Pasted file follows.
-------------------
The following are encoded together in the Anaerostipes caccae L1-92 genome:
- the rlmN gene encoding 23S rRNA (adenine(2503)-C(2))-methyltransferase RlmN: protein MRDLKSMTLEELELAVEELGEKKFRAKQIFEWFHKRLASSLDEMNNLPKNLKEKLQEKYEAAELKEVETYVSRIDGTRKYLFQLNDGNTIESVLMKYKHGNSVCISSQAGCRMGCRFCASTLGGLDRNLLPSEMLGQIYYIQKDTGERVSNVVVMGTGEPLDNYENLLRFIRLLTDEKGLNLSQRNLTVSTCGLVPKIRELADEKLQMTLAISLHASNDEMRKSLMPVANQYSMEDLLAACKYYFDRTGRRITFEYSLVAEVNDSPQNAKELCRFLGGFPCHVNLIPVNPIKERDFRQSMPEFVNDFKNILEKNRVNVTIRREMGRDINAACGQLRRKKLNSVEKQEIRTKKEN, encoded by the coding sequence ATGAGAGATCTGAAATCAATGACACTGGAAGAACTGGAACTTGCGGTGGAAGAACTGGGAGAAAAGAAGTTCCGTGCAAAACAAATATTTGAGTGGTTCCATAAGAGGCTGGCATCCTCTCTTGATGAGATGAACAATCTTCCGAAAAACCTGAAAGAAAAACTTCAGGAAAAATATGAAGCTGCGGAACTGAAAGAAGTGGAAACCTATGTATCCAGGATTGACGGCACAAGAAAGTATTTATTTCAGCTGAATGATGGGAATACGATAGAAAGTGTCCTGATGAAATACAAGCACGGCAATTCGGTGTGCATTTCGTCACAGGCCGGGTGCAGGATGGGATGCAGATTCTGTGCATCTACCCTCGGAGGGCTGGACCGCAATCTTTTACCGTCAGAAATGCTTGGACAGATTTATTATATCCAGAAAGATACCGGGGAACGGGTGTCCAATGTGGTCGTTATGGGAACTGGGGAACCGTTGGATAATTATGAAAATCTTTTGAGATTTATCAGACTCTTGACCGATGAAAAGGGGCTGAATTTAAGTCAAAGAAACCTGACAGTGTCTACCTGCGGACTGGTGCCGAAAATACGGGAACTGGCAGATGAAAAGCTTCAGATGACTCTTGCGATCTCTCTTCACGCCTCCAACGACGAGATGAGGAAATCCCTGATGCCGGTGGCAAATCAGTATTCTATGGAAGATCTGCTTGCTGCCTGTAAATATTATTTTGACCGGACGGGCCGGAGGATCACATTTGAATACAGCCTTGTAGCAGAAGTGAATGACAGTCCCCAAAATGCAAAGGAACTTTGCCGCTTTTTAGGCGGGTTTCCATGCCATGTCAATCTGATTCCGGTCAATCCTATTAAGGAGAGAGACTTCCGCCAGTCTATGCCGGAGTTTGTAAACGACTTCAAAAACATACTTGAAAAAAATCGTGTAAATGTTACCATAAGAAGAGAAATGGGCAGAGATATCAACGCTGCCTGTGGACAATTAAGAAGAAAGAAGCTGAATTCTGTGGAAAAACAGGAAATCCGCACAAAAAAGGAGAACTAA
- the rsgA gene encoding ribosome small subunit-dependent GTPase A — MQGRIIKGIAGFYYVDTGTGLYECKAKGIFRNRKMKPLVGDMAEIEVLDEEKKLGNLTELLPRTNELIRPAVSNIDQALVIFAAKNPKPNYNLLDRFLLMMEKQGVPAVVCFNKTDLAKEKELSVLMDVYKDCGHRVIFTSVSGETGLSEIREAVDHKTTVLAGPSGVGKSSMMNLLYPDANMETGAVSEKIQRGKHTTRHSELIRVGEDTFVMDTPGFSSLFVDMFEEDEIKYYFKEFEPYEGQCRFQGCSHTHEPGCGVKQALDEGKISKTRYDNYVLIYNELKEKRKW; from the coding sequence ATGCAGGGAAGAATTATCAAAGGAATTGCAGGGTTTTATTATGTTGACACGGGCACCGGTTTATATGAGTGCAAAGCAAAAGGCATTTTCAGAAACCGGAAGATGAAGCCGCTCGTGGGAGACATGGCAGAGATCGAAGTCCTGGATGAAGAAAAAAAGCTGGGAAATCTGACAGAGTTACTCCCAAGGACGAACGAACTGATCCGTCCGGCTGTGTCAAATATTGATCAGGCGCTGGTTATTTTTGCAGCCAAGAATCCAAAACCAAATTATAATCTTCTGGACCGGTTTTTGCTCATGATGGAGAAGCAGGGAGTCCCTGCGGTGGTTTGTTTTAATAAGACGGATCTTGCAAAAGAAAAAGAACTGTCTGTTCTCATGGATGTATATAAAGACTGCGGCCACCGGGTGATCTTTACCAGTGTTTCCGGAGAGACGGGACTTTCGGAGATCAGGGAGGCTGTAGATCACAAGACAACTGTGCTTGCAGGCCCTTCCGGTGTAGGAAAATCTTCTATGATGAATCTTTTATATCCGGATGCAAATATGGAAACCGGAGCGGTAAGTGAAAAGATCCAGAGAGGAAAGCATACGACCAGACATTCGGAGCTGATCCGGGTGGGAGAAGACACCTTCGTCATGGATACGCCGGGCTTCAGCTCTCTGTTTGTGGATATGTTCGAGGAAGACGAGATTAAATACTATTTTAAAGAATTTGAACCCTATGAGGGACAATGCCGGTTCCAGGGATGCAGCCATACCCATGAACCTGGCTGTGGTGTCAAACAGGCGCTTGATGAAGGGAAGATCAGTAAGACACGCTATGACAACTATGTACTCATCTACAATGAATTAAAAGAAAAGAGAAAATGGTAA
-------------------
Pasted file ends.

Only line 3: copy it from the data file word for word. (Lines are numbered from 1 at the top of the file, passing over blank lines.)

- the rsgA gene encoding ribosome small subunit-dependent GTPase A — MQGRIIKGIAGFYYVDTGTGLYECKAKGIFRNRKMKPLVGDMAEIEVLDEEKKLGNLTELLPRTNELIRPAVSNIDQALVIFAAKNPKPNYNLLDRFLLMMEKQGVPAVVCFNKTDLAKEKELSVLMDVYKDCGHRVIFTSVSGETGLSEIREAVDHKTTVLAGPSGVGKSSMMNLLYPDANMETGAVSEKIQRGKHTTRHSELIRVGEDTFVMDTPGFSSLFVDMFEEDEIKYYFKEFEPYEGQCRFQGCSHTHEPGCGVKQALDEGKISKTRYDNYVLIYNELKEKRKW; from the coding sequence ATGCAGGGAAGAATTATCAAAGGAATTGCAGGGTTTTATTATGTTGACACGGGCACCGGTTTATATGAGTGCAAAGCAAAAGGCATTTTCAGAAACCGGAAGATGAAGCCGCTCGTGGGAGACATGGCAGAGATCGAAGTCCTGGATGAAGAAAAAAAGCTGGGAAATCTGACAGAGTTACTCCCAAGGACGAACGAACTGATCCGTCCGGCTGTGTCAAATATTGATCAGGCGCTGGTTATTTTTGCAGCCAAGAATCCAAAACCAAATTATAATCTTCTGGACCGGTTTTTGCTCATGATGGAGAAGCAGGGAGTCCCTGCGGTGGTTTGTTTTAATAAGACGGATCTTGCAAAAGAAAAAGAACTGTCTGTTCTCATGGATGTATATAAAGACTGCGGCCACCGGGTGATCTTTACCAGTGTTTCCGGAGAGACGGGACTTTCGGAGATCAGGGAGGCTGTAGATCACAAGACAACTGTGCTTGCAGGCCCTTCCGGTGTAGGAAAATCTTCTATGATGAATCTTTTATATCCGGATGCAAATATGGAAACCGGAGCGGTAAGTGAAAAGATCCAGAGAGGAAAGCATACGACCAGACATTCGGAGCTGATCCGGGTGGGAGAAGACACCTTCGTCATGGATACGCCGGGCTTCAGCTCTCTGTTTGTGGATATGTTCGAGGAAGACGAGATTAAATACTATTTTAAAGAATTTGAACCCTATGAGGGACAATGCCGGTTCCAGGGATGCAGCCATACCCATGAACCTGGCTGTGGTGTCAAACAGGCGCTTGATGAAGGGAAGATCAGTAAGACACGCTATGACAACTATGTACTCATCTACAATGAATTAAAAGAAAAGAGAAAATGGTAA